Don’t expect to absorb the entire first season’s storylines and character arcs here. This is still a tactical combat game, first and foremost. In fact, the story is mostly told through a few awkwardly-animated cutscenes and clips ripped right from the show sandwiched between story missions. It really takes a backseat here and, frankly, I’m okay with that because the actual gameplay is where it’s obvious the devs spent most of their time.
Before diving into battle, you’ll select a five-man squad each with its own unique class, traits, and abilities. I found it useful to experiment with each class and find specific recruits that played to my strengths. For example, I liked having at least two Search Bloc or Enforcer units on hand because of their ability to strike at close and long-range enemies. I also loved launching explosives onto my enemies with the Demolition or Special units, largely because of how powerful they are. I found myself shuffling the party around a few times depending on the map, but once I knew what I liked, I kept with the same options for the bulk of the campaign.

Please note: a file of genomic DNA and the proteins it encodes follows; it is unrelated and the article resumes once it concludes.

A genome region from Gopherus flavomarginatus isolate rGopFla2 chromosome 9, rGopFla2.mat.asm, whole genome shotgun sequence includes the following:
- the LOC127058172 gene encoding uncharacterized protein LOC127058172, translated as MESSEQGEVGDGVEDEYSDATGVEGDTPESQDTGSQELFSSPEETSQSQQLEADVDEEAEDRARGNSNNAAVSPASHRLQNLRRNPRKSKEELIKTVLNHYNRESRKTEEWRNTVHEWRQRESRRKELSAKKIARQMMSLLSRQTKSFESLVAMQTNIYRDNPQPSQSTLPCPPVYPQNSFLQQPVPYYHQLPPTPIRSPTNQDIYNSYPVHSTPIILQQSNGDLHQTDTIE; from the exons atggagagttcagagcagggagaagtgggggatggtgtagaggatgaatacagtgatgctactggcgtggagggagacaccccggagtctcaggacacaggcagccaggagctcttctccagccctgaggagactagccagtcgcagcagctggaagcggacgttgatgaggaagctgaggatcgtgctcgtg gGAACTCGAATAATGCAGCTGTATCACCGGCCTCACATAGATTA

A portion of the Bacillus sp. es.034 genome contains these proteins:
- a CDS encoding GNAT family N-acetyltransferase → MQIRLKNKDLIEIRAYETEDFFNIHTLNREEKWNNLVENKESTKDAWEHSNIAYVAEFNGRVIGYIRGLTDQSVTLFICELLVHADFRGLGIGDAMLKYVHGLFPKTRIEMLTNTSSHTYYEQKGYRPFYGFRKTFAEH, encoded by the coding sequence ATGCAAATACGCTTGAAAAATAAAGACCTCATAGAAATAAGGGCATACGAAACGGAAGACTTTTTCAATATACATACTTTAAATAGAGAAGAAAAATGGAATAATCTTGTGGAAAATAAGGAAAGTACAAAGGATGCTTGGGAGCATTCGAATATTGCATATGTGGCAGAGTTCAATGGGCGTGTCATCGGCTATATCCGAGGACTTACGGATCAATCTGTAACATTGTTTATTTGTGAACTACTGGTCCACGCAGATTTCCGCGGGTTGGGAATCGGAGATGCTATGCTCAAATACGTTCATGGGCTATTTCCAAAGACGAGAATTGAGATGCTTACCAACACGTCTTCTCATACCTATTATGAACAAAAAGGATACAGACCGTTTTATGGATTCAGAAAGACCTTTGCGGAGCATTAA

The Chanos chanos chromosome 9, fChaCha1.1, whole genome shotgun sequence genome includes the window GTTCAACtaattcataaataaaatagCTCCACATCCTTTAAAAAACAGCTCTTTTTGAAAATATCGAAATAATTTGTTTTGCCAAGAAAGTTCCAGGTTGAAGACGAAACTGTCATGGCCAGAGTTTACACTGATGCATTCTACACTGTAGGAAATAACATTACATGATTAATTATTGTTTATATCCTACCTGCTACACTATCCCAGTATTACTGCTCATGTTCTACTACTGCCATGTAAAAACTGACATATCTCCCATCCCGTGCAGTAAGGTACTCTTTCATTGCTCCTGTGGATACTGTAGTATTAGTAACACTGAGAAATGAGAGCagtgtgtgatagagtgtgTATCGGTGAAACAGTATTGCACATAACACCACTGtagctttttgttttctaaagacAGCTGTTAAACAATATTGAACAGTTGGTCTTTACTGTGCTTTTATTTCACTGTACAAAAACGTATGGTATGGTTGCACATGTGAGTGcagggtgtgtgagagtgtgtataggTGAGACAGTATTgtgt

After successfully beating a mission, you’ll earn money, XP, and SP points to spend on levelling up your units. I found myself upgrading my leaders more prominently than the rest of my troops because of the chance they might die in battle. If one of your units is killed during combat, they’re gone for good, which means any upgrades you spent on them are also wiped away. I wouldn’t call Narcos a brutally challenging game, but I still had a lot of units die. Thankfully, you can recruit and hire new units between every mission so it isn’t necessarily a big setback.